Over a thousand people took part in an anti-internment parade through Belfast which was banned from the city centre last weekend, while two tiny loyalist and fascist events were allowed to take place there.
The well-marshalled parade organised by the Anti-internment League (AIL) passed off quietly and ended in a rally at a PSNI barrier of Land Rovers and riot police.
It had earlier travelled from Ardoyne to North Queen Street through the Cliftonville Road, Antrim Road and New Lodge districts, but was prevented from carrying through to West Belfast.
The rally was chaired by AIL spokesman Dee Fennell and included an address by Lorraine Taylor whose husband Tony is currently interned in jail without charge.
Mrs Taylor said the jailing of her husband has “devastated” her entire family.
Former political prisoner Tony Taylor was summarily returned to prison last March by then British Direct Ruler Theresa Villiers. Parole chiefs recently rejected a bid by him to be released from Maghaberry Prison.
Mrs Taylor told those attending that her husband has told her he is “committed to the process of the transition to a peaceful society”.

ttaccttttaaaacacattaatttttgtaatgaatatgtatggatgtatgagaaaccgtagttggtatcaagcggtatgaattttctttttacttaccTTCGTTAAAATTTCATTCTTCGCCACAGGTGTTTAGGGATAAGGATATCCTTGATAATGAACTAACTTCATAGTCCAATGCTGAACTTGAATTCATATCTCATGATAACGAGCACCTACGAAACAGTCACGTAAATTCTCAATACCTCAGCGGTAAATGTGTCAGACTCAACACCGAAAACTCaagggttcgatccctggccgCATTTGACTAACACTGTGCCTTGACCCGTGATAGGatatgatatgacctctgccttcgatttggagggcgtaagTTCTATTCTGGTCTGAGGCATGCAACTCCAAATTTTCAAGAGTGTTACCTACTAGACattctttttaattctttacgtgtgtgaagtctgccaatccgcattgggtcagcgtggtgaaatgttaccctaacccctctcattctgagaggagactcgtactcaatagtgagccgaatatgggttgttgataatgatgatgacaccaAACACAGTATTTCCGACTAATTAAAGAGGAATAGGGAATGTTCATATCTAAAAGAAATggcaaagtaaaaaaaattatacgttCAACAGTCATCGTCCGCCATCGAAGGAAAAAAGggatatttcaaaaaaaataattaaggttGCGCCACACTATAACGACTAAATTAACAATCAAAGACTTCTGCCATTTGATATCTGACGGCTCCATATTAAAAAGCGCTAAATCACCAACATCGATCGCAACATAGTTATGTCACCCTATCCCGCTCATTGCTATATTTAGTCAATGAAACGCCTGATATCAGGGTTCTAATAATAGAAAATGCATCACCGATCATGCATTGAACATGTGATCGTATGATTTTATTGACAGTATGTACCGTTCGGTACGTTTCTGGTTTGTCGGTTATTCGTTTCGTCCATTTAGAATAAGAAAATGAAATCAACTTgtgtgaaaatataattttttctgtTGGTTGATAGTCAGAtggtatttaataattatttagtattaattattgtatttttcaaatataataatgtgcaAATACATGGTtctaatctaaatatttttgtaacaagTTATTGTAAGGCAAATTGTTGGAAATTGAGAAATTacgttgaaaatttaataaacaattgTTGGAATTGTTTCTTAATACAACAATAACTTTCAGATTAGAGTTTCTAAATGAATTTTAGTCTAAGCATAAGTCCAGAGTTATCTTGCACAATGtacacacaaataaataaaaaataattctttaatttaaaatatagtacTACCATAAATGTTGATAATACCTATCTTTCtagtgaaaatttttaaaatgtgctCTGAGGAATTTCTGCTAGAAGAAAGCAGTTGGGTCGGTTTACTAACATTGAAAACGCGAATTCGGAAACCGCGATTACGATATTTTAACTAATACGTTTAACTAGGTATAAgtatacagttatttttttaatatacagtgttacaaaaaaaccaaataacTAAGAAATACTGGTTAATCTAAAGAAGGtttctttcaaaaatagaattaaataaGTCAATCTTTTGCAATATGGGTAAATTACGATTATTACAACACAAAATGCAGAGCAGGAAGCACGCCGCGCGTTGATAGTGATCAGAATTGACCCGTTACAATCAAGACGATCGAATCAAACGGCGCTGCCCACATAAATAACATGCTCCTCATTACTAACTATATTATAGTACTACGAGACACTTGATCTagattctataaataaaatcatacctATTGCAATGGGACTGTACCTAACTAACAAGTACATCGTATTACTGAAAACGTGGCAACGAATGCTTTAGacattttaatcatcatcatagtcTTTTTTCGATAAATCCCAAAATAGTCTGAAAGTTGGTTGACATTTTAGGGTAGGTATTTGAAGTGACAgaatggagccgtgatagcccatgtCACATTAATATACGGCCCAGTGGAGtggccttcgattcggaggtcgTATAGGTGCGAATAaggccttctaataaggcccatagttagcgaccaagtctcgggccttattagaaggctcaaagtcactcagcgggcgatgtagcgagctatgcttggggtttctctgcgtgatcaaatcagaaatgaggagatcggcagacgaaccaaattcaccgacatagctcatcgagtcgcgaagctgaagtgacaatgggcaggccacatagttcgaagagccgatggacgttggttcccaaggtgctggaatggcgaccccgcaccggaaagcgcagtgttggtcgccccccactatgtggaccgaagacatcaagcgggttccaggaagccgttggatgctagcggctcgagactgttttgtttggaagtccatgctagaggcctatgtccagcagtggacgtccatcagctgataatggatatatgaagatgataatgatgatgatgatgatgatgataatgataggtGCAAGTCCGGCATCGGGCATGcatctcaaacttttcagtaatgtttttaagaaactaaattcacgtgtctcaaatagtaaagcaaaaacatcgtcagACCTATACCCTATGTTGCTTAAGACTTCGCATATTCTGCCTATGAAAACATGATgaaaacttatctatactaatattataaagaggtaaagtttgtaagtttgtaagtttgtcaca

“And that view was clearly shared by the numerous people who spoke up for him in his parole hearing recently - including clergy, politicians, community and trade union mediators and human rights organisations ,” she said.
“The decision not to let him out was at best underhand.
“It was based on a secret submission to the hearing by the secret services, a submission that Tony could neither hear not challenge.”
In an unusual joint statement, the SDLP’s Mark H Durkan, Sinn Fein MP Elisha McCallion and MEP Martina Anderson aid Mr Taylor’s detention violated his human rights.
“The British government’s continued use of this unjust power to revoke someone’s license while providing no evidence of any wrongdoing is an affront to justice and human rights,” they said.
“As political leaders in this city and district we have raised Tony Taylor’s case at every level and supported the campaign for his release.”
They said Mr Taylor should either be brought before a court or released.
“If evidence exists to suggest he is a risk to the public it should be put before him and his legal team in open court so it can be challenged,” they said.
There was also strong condemnation of the burning of stolen campaign posters for Mr Taylor on loyalist bonfires in the Nelson Drive and Tullyally areas of Derry.
Ms McCallion said the placing of posters on the bonfires was a hate crime. Lorraine Taylor also expressed her disgust and said she would be reporting the incident to the PSNI.
“What would [DUP MP] Gregory Campbell have to say about this, he called my husband a terrorist, will he support the burning of his image on the bonfire?” she said.